Vivian Cunningham completed her college diploma in liberal studies at the university in Birmingham, Alabama.
It's never too late to achieve your dreams, as Vivian Cunningham proved after the 78-year-old great-grandmother graduated from Samford University. It was her lifelong dream and she proved age was no barrier to learning or achieving your dreams. "If I could have done cartwheels across the stage, I would have," said Cunningham, recalling the moment she received her college diploma in liberal studies, reported TODAY. Cunningham is a mother to two children, a grandmother of three, and a great-grandmother of three. She spent six years with students half her age or younger, to get her degree at the university in Birmingham, Alabama. "I enjoyed being in the classroom," said the great-grandmother.
Cunningham is also hoping her story inspires others to pursue their dreams. "I say follow your dreams, don't let anyone tell you it can't be done, keep pushing and keep God in the plan," said the 78-year-old. "My friends have called and told me that it has motivated them. And some of the young ones in my family, too. They said if I can do it, they can do it," she added.
Cunningham retired from Alabama Power Company after working there for 29 years. She worked as a custodian and went onto become the head of the mailroom at the company, before retiring in 1992. She used the company's tuition reimbursement program to earn an associate degree in paralegal studies from Virginia College. "AARP tells us to take some classes and do something instead of just sitting down and being retired, so I kept going," said the 78-year-old. She then pursued the college diploma at the university in Birmingham.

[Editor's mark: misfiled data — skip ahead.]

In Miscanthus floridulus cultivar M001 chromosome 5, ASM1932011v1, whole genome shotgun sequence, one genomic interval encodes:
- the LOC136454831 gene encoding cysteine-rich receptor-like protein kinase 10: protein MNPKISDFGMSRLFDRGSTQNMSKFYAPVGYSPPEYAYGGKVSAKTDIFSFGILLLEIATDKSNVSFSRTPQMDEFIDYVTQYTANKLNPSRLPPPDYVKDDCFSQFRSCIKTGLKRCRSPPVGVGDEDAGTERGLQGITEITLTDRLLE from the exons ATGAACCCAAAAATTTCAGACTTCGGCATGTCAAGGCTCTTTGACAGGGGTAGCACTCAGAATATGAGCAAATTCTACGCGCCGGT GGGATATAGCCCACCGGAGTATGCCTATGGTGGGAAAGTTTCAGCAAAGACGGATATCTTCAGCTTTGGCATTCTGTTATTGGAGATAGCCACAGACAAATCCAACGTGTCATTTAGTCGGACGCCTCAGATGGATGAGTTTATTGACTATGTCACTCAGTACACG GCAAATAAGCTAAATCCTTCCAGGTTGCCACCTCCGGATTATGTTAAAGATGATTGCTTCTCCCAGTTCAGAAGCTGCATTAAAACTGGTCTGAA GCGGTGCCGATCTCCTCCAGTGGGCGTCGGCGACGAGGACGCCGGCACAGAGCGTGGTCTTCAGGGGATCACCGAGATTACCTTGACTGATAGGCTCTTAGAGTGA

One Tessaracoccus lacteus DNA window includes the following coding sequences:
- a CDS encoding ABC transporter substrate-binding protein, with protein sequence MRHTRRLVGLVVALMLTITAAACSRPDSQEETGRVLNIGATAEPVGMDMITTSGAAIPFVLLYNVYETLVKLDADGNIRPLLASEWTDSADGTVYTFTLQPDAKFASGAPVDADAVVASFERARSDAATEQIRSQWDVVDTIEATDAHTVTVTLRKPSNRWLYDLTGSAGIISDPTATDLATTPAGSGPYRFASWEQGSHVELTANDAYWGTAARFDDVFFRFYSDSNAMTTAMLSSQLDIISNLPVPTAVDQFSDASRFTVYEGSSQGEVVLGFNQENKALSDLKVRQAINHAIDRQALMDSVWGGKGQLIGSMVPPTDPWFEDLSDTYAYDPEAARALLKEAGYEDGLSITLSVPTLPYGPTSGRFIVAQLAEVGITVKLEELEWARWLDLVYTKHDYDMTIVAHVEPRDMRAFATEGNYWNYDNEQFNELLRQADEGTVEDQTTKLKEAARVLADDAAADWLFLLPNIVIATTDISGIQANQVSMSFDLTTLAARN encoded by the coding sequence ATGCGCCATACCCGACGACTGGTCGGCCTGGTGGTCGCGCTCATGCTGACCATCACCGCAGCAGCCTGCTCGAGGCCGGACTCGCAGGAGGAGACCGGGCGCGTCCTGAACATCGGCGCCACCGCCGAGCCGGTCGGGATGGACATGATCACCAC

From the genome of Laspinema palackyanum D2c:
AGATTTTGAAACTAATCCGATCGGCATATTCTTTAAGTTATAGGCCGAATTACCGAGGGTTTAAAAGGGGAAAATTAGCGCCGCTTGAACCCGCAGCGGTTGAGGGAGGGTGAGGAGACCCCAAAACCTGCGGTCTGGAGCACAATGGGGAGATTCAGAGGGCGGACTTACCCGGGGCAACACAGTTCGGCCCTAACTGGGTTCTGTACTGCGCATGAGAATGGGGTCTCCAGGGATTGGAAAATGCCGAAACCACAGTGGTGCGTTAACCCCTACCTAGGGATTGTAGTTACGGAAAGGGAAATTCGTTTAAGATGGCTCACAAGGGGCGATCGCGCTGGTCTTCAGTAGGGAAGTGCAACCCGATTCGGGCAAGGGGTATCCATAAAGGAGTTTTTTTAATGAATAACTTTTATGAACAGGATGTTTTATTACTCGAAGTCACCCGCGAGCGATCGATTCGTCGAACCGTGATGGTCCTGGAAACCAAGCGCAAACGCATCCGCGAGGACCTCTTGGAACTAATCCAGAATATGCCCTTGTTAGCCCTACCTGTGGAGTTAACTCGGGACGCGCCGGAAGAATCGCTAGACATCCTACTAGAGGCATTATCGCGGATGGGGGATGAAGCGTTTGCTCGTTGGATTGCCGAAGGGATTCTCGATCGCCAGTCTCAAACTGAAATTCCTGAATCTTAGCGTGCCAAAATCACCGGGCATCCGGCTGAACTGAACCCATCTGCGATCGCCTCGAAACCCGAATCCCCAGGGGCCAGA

The 78-year-old admitted she had thoughts of quitting the course but added that it was her loved ones who pushed her to complete her college diploma. She credited her daughter Tarra Barnes, son Donald Cunningham, her son-in-law, retired Army Colonel Rob Barnes, Samford Office of Professional Studies director Bryan Gill, and associate director Nicole B. Otero for helping her pursue and graduate. Her family was at the graduation ceremony to support her as she received her diploma in liberal studies. "I felt like I wanted to quit at times, but they were behind me 100%," said Cunningham, before adding that her family pushed her to complete the diploma course.
Another hurdle for Cunningham was the technological gap. She wasn't too good with technology but the Coronavirus pandemic forced classes to go offline, which forced her to learn virtually. "It was kind of hectic for me because I didn't know too much about technology, so I had to have my daughter help me with that to learn to do it virtually," said Cunningham.
The 78-year-old's daughter said she was happy for her mother. "We're so elated. She set a goal, and it took her a little journey to get there, but she finished it. She really has motivated our family," said Tarra Barnes. The great-grandmother has certainly inspired the family with Tarra Barnes pursuing her Ph.D. at North Carolina A&T. Jordan, Tarra's son, is doing a master's degree program at the University of Miami. Barnes added that education is a "big deal" in their family. The 78-year-old has no intentions of stopping and wants to do her master's degree as well. "I love to read to get more knowledge. I really love learning. I don’t want to stop. I love to read, I love to sew, I love to watch movies. I don’t want to just sit because I’m retired. I want the knowledge," she said, reported Fox 5.
It's #nevertoolate to finish your education, and Vivian Cunningham walked across the stage at 78 years young, diploma in hand. Her story is one of faith and determination; we are blessed to be part of her journey. Congratulations, Vivian! #SamfordGrad2021 https://t.co/5zfyLJTpXA pic.twitter.com/H4JDc7Sl4S— Samford University (@SamfordU) May 8, 2021